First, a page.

Age: 16San Diego, CA
Project Title: Biomimicking Torrey Pine Needles: Atmospheric Moisture Harvesting Device Through Alternating Hydrophilic and Hydrophobic Micro-Patterns
By 2025 two-thirds of people could be living with freshwater scarcity. Harvesting atmospheric moisture is an innovative method to alleviate this crisis. Torrey Pine tree needles are well known for their atmospheric moisture harvesting abilities. Emily’s study characterized Torrey Pine needles’ surface properties and structures that might benefit moisture harvesting and observed how the needle surfaces interact with water. She conducted controlled harvesting tests and a theoretical analysis to determine whether the properties and structures identified actually contribute to moisture harvesting. Emily fabricated a material and engineered a passive device biomimicking those unique features.
Emily Tianshi is a rising senior at The Cambridge School from San Diego, California. She is a tinkerer, thinker, and inventor inspired by the natural world and devoted to creating social impact. For the last four years, she has researched a possible method to overcome water scarcity by employing plant science, environmental engineering, and material science. Emily is humbled to be named a 2020 Davidson Fellow and is honored to join a group of students she has looked up to for several years. She is extraordinarily grateful to the Davidson Institute for their dedication to cultivating young scholars.
According to World Vision, over 844 million people around the world lack access to clean water, which is over one in ten people. Emily grew up several miles from Torrey Pines State Park and on nature hikes learned about Torrey Pines trees’ incredible moisture harvesting abilities. Because there was little research explaining the mechanisms behind it, she started her project four years ago in her kitchen lab. Her study is focused on learning Torrey Pine tree needles’ surface structures and properties at a microscopic level, identifying the characteristics that contribute to efficient harvesting, and biomimicking them into a moisture harvesting material. She discovered a unique alternating hydrophilic and hydrophobic micro-pattern on the tree that improves that harvesting rate by almost three times. Her ultimate goal is to develop a passive moisture harvesting device to help drought-stricken but foggy areas, such as Peru, Chile, Argentina, and Numidia.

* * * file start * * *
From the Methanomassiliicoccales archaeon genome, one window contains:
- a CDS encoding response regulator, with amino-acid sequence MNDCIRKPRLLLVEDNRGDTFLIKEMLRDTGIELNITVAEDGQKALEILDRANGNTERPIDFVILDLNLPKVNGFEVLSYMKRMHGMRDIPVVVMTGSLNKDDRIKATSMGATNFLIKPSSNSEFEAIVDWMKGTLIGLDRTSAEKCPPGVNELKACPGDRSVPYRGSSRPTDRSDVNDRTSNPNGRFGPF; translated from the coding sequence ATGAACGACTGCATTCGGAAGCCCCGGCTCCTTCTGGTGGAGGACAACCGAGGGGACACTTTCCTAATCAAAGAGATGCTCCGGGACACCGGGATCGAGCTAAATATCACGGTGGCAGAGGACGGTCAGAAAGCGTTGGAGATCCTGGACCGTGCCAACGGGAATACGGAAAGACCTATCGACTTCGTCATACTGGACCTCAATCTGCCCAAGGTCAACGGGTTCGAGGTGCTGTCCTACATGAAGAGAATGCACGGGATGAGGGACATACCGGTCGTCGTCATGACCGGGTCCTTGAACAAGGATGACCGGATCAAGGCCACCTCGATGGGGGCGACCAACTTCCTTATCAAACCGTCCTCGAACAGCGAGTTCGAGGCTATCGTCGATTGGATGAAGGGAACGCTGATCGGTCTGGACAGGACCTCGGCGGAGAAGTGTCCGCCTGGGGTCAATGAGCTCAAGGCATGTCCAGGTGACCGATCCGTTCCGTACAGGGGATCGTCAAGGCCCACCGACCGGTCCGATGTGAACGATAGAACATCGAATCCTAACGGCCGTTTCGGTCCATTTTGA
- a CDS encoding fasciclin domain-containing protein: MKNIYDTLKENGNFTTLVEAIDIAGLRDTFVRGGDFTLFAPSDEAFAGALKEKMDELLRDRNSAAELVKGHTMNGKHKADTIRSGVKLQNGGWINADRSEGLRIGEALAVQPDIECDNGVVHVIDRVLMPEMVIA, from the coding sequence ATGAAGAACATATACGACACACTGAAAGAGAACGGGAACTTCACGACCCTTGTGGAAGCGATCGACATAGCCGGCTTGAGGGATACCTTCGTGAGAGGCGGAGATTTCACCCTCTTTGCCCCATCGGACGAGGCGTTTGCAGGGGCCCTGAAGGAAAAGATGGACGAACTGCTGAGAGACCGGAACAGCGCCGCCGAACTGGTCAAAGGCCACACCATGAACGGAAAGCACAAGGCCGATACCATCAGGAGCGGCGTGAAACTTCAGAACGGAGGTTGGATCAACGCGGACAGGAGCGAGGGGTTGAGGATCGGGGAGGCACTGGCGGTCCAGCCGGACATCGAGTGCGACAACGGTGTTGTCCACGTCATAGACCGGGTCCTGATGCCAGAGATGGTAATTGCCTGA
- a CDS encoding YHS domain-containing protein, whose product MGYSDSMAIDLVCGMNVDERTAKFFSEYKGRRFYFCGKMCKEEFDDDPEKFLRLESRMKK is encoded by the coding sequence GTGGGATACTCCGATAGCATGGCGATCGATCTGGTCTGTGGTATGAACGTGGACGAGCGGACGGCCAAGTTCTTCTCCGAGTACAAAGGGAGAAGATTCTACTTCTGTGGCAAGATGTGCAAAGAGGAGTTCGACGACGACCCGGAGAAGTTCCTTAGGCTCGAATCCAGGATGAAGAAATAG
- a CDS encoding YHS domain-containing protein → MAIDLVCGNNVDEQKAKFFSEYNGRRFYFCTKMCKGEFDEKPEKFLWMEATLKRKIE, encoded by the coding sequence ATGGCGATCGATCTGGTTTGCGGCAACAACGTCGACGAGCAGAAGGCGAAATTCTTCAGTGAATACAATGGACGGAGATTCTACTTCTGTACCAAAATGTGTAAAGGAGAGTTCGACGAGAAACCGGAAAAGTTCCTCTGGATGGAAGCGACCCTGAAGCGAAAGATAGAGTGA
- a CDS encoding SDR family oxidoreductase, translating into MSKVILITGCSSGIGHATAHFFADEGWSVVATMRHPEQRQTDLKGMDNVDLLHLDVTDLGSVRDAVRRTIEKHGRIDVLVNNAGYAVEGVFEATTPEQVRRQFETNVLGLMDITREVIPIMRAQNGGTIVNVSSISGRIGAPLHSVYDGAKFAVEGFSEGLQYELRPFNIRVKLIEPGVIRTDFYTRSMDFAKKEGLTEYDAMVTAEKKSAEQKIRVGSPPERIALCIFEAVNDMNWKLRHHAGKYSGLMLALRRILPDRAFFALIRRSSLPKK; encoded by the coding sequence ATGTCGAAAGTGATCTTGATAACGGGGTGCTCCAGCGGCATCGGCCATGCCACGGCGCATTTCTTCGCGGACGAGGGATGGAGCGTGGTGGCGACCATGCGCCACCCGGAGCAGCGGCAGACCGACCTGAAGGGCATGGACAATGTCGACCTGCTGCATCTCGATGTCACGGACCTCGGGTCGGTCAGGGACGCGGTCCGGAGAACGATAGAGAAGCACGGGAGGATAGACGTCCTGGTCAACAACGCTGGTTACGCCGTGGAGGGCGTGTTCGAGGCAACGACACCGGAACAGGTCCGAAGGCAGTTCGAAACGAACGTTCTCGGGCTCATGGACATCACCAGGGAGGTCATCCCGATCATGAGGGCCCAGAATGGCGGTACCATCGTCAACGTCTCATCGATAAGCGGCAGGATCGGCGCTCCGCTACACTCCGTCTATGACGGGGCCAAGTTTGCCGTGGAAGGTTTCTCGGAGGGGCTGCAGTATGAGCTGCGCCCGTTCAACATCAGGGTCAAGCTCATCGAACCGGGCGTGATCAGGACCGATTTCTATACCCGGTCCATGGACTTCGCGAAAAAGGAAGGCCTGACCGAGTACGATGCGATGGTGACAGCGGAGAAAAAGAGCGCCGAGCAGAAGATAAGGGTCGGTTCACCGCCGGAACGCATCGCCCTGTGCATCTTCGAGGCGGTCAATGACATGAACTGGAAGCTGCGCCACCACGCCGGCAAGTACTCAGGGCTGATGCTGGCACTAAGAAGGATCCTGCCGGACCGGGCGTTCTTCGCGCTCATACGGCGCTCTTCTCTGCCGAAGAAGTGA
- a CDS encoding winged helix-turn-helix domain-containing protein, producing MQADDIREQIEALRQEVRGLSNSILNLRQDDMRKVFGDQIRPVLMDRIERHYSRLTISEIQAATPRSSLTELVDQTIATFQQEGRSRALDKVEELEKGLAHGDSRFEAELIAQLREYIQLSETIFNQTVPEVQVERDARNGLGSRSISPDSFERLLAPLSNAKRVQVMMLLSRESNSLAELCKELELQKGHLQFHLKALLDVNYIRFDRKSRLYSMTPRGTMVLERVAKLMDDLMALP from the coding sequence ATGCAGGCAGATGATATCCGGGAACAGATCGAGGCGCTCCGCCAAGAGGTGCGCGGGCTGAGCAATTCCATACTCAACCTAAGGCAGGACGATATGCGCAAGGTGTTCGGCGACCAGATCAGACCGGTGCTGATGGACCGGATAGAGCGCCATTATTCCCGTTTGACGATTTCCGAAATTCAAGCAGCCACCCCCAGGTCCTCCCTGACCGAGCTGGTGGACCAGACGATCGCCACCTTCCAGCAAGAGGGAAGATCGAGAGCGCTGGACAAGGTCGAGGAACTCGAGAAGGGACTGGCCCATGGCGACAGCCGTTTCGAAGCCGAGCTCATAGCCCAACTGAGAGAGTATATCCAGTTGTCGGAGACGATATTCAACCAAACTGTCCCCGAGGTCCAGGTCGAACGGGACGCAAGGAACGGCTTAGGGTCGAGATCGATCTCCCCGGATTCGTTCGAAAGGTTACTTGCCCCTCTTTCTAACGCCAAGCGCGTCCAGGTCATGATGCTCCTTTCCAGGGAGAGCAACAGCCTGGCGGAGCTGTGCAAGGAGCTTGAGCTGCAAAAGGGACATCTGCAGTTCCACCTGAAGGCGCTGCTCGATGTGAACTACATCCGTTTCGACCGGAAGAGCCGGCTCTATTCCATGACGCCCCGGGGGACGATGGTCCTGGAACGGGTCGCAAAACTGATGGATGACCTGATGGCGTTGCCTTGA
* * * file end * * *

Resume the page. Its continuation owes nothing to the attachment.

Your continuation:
Throughout the process, the biggest challenge Emily encountered as a young researcher was the lack of access to testing tools and mentorship. At that time, she had no access to a lab or connections with professors. She built a humidity chamber in her garage, bought a $20 microscope from Amazon, and put her home printer to work. These supplies ended up being quite functional and allowed her to conduct a variety of experiments that generated some surprising results. Torrey Pines Docent Society invited Emily to present at their professional event, where she met her mentor, Dr. Pao Chau, who has offered her several years of guidance while being an active park ranger. Emily is very grateful for the support and opportunities she has received throughout her journey, including working with Dr. Michael Brady. When she presented for the third time at Torrey Pines Docent Society last May, Emily met Dr. Dimitri Deheyn, who invited her to intern at his lab over the summer.
Overall, there are massive amounts of moisture in the air, a reserve waiting to be tapped. For instance, capturing a low percentage of the moisture in Chile could be sufficient to meet demands of its driest areas. Coastal Peru faces a severe drought but is foggy a significant portion of the year. Compared to the latest moisture harvesting technologies, Emily’s invention is meaningful because it is passive. Most existing methods require an energy source and can be expensive. Emily’s research also offers breakthroughs in the field of plant science. She confirmed that the needle surface performs foliar water uptake. To understand the moisture harvesting process, Emily developed a video image analysis, an out-of-the-box testing method that can be utilized for investigating other plants.